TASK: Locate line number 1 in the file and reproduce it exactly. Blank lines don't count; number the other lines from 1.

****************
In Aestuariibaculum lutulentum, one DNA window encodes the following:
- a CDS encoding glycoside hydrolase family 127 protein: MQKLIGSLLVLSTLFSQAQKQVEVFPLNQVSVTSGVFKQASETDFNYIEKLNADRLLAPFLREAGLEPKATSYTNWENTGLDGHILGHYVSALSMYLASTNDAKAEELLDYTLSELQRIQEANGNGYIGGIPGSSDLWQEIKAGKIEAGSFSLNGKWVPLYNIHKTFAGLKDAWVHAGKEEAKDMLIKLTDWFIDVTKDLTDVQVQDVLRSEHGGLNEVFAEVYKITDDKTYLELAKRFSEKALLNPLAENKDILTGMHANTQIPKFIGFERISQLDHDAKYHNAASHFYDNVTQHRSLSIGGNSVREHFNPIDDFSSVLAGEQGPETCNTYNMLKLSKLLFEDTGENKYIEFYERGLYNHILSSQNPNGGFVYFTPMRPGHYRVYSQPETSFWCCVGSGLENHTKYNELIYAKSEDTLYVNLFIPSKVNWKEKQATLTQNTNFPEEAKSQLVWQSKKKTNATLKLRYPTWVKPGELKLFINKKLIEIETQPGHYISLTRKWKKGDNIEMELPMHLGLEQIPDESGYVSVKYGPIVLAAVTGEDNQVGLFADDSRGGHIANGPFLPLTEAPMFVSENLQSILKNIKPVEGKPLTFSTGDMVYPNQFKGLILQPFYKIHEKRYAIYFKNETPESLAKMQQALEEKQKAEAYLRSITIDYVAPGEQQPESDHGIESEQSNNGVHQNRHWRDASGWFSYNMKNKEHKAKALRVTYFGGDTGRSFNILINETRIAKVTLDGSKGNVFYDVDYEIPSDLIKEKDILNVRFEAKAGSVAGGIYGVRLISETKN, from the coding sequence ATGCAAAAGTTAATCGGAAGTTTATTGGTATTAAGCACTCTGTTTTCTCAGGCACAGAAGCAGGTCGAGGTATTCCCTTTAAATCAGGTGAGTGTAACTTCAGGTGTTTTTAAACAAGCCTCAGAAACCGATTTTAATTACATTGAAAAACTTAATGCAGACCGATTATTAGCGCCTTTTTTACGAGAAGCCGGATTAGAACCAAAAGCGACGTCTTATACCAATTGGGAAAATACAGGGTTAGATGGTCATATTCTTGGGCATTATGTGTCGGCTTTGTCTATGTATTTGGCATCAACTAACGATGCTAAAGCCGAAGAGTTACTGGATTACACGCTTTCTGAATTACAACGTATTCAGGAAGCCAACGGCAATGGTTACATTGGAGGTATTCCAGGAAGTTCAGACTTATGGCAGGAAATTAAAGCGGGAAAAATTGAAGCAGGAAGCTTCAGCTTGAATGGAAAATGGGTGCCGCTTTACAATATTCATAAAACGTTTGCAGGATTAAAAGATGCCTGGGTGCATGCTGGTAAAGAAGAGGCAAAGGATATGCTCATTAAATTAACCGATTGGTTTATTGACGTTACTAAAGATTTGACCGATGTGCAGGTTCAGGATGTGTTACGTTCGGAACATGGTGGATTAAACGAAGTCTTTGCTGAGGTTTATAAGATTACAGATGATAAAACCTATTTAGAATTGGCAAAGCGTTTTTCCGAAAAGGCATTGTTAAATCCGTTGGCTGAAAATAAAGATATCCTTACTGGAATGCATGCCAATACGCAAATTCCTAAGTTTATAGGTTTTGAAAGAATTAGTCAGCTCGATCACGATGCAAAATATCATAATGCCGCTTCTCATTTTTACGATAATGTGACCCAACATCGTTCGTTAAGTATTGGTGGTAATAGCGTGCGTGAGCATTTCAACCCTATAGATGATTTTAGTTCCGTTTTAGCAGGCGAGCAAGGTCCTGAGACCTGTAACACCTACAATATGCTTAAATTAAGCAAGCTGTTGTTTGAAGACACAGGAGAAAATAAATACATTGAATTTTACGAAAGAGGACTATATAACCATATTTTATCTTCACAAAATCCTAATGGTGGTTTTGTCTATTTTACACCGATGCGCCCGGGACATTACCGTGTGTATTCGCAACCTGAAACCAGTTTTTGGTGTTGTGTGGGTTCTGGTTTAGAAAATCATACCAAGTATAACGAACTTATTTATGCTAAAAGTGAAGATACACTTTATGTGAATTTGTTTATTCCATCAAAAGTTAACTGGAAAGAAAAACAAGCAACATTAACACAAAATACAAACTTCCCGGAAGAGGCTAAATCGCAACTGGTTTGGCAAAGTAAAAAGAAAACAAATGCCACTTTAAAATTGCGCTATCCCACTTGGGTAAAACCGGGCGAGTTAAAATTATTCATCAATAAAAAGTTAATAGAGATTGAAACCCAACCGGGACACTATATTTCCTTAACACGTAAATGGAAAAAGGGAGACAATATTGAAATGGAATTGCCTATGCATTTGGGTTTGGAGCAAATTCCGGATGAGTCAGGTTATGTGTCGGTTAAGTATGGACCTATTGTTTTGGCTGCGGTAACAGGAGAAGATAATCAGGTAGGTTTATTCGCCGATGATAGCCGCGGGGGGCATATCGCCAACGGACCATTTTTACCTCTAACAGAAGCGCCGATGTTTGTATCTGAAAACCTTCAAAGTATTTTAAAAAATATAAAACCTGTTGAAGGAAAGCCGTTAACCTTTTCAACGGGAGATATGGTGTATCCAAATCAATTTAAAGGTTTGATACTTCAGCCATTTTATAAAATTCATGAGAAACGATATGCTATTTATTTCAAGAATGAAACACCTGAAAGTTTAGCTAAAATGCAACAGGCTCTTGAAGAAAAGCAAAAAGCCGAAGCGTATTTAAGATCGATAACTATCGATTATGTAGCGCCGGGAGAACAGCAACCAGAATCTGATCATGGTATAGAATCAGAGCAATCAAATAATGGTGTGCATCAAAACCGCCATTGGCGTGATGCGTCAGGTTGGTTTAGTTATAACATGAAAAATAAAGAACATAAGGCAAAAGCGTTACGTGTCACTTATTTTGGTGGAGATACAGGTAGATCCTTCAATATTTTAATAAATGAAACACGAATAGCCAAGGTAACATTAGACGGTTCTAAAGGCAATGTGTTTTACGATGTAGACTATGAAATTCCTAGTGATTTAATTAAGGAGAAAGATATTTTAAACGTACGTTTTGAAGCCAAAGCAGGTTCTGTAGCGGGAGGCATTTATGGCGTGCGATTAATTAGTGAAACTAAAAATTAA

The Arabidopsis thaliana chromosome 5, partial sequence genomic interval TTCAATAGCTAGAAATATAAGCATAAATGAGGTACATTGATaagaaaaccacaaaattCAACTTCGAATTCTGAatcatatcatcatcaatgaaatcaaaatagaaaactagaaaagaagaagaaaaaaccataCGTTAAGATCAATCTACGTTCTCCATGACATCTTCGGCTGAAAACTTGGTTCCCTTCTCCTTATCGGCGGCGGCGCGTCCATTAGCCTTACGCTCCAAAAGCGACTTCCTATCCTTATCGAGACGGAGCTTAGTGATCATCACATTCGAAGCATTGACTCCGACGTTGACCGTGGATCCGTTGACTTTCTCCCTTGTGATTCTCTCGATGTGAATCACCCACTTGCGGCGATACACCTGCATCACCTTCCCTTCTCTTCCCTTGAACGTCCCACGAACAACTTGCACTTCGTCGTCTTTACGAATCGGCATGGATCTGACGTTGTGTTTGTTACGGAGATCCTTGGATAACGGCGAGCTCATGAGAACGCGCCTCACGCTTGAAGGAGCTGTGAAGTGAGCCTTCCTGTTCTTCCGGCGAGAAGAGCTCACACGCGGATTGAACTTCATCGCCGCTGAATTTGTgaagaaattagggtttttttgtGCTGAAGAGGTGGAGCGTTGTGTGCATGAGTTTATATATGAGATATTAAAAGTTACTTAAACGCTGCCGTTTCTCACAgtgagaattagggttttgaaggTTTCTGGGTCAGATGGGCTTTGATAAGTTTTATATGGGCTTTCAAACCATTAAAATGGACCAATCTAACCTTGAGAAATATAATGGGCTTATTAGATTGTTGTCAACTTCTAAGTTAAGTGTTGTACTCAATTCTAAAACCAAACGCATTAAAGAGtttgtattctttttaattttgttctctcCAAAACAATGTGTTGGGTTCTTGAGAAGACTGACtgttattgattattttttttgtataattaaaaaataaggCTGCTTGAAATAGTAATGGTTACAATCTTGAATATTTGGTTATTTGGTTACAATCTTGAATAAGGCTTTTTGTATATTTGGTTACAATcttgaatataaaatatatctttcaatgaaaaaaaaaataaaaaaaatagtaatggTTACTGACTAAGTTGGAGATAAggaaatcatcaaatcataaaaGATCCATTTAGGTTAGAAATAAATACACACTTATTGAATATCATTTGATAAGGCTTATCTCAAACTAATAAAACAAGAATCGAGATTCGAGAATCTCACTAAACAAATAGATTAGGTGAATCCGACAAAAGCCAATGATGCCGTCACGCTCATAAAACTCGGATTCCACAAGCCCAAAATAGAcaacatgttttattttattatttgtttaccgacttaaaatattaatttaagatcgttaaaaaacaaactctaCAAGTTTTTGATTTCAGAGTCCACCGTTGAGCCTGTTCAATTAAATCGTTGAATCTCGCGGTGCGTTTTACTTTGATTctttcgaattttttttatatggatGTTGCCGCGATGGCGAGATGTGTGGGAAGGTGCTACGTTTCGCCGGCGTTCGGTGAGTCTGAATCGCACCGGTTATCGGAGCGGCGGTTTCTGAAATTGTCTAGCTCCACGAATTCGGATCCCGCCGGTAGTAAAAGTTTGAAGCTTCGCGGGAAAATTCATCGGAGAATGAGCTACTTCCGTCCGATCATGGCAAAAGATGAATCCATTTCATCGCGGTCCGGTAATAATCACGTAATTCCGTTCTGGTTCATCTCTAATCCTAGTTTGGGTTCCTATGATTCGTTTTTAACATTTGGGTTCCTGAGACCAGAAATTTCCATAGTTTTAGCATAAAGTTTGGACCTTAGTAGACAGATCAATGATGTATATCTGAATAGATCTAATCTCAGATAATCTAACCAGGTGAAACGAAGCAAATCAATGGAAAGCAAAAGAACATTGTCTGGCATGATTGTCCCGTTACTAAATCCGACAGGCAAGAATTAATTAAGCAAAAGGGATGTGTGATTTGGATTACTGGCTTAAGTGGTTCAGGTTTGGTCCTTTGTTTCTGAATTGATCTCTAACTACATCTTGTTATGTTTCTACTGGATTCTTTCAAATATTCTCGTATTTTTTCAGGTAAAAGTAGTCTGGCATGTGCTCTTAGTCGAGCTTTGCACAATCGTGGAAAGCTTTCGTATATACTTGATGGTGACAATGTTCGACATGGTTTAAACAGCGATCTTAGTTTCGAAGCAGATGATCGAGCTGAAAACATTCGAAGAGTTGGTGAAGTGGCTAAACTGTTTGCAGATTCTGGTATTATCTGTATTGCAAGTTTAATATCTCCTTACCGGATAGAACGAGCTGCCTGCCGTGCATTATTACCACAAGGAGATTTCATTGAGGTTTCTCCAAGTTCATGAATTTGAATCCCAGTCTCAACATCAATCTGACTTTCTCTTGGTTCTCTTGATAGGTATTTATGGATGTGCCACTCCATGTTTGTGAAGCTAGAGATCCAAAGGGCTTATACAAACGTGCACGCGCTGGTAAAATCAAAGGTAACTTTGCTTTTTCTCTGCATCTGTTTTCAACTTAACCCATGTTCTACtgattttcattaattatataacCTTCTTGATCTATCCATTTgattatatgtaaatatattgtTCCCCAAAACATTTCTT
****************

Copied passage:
In Aestuariibaculum lutulentum, one DNA window encodes the following: